Despite a notable drop in vegetable crop production this year, one crop prevailed the dry season: pumpkins.
With a severe drought in the region earlier this year, many farmers in Ithaca and across the nation suffered a loss of crops. Farms in Ithaca like Little Tree Orchards saw a loss of 70 percent of their crop, and Family Farm had almost no apple production.
But pumpkins liked it hot and dry. The abundant sunlight and monitored irrigation by farmers generated more and better quality pumpkins this season, Stephen Reiners, associate professor of horticulture at Cornell University, said. Most growers will prefer a dry year to a wet year, because irrigation can be controlled during a dry season.
“Parts of New York last year saw their pumpkin crop float away,” he said. “This year has just been a beautiful year; we had healthy crops, little disease [and] farmers didn’t have to spray that much, because we didn’t have that much disease.”
Early Morning Farms, in Genoa, N.Y., sells pie pumpkins. Anton Burkett, owner and general manager of the farm, said last year the crop yields per acre were lower.
“We had a dry summer last year, but the fall was kind of wet earlier than this year,” he said.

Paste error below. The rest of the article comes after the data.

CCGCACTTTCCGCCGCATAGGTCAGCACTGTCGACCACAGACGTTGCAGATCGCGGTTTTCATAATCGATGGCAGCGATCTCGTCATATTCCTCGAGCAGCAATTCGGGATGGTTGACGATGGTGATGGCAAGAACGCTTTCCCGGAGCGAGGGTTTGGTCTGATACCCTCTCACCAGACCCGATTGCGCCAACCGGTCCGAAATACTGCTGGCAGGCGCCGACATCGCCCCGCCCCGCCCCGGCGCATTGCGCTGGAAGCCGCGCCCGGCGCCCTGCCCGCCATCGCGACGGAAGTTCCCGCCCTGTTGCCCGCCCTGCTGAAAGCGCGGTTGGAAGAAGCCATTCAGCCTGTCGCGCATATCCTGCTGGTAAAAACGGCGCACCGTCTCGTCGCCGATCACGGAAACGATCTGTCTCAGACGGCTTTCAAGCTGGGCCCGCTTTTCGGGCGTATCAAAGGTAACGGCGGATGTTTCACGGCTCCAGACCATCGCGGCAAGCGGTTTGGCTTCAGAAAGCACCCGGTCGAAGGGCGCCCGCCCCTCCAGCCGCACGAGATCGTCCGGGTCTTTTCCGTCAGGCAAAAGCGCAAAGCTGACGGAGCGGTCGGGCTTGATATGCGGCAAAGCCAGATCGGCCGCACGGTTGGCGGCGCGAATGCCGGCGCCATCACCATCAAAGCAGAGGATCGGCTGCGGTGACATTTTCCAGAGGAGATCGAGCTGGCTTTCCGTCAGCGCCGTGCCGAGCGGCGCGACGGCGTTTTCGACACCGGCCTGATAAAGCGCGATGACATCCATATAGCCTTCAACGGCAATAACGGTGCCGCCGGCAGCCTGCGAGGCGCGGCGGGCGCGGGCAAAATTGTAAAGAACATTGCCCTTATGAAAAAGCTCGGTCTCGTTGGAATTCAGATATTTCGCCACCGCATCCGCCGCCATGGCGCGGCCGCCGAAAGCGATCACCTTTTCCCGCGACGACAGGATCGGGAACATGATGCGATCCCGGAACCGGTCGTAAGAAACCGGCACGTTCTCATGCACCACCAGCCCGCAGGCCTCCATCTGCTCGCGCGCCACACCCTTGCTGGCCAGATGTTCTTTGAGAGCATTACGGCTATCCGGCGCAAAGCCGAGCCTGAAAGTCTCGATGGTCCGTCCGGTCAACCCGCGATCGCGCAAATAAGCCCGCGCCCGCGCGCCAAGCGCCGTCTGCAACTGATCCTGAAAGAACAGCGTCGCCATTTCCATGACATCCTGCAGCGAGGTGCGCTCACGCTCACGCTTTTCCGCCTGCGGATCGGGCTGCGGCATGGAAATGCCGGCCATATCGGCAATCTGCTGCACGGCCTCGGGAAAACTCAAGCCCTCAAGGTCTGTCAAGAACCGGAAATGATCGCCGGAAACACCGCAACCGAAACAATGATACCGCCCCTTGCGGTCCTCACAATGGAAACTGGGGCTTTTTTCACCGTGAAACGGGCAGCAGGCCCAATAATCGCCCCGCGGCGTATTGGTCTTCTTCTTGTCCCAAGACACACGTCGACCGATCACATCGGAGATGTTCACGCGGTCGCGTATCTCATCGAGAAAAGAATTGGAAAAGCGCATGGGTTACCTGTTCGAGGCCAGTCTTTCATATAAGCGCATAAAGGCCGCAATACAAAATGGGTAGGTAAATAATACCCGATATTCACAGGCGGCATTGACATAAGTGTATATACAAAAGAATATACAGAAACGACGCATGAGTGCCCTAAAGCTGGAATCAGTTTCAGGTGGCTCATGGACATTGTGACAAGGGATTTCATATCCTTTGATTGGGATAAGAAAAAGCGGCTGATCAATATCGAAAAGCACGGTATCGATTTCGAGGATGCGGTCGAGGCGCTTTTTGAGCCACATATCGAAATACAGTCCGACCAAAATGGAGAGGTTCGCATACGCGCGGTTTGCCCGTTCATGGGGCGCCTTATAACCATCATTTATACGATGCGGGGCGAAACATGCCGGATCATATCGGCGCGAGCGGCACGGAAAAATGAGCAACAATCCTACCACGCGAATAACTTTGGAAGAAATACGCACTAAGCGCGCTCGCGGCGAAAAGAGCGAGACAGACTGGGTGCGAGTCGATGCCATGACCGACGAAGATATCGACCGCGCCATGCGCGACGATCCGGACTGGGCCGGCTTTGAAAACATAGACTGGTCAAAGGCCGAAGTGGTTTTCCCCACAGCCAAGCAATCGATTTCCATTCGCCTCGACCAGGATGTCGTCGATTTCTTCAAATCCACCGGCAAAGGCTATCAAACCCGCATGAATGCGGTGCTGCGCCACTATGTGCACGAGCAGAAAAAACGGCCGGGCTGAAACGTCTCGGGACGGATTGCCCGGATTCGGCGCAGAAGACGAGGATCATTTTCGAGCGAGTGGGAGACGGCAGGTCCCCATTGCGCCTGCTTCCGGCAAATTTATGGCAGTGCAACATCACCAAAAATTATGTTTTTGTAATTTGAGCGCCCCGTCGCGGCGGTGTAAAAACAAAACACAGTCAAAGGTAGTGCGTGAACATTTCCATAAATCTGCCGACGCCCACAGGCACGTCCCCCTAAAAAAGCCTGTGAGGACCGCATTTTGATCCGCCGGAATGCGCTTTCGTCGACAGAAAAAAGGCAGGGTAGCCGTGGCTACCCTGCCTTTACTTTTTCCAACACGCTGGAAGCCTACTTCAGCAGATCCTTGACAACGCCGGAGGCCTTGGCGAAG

Burkett said his farm, which produces crops organically without the use of pesticides, saw no sign of rotting in the pumpkins this year, which has been the case in previous years.
Eddydale Farm Stand, which is located in Ithaca, saw its production of pumpkins increase by at least 50 percent, Stephen Eddy, who runs the farm, said.
“Drought was early, and the pumpkins got planted later, so that is why it didn’t affect them so much,” he said. “Quality was about as good as you can get.”
Nationally, average retail prices for pumpkins this fall ran as much as 25 percent below the same period in 2011, according to the U.S. Department of Agriculture. This is due to the higher number of pumpkins available for sale after the successful season, Reiners said.
New York state also is a big producer of Jack-O-Lantern pumpkins, and in the past two years has lead the nation in the value of the crop, Reiners said. For growers, the pumpkin season is the last chance to make profit, he said.
“It might be the last thing they’re selling for a season, and that can make or break the year that they’re having,” Reiners said. “If it’s a good pumpkin year for them, it might make all the difference in terms of how profitable they’re going to be.”
This article was originally produced in Multimedia Journalism class.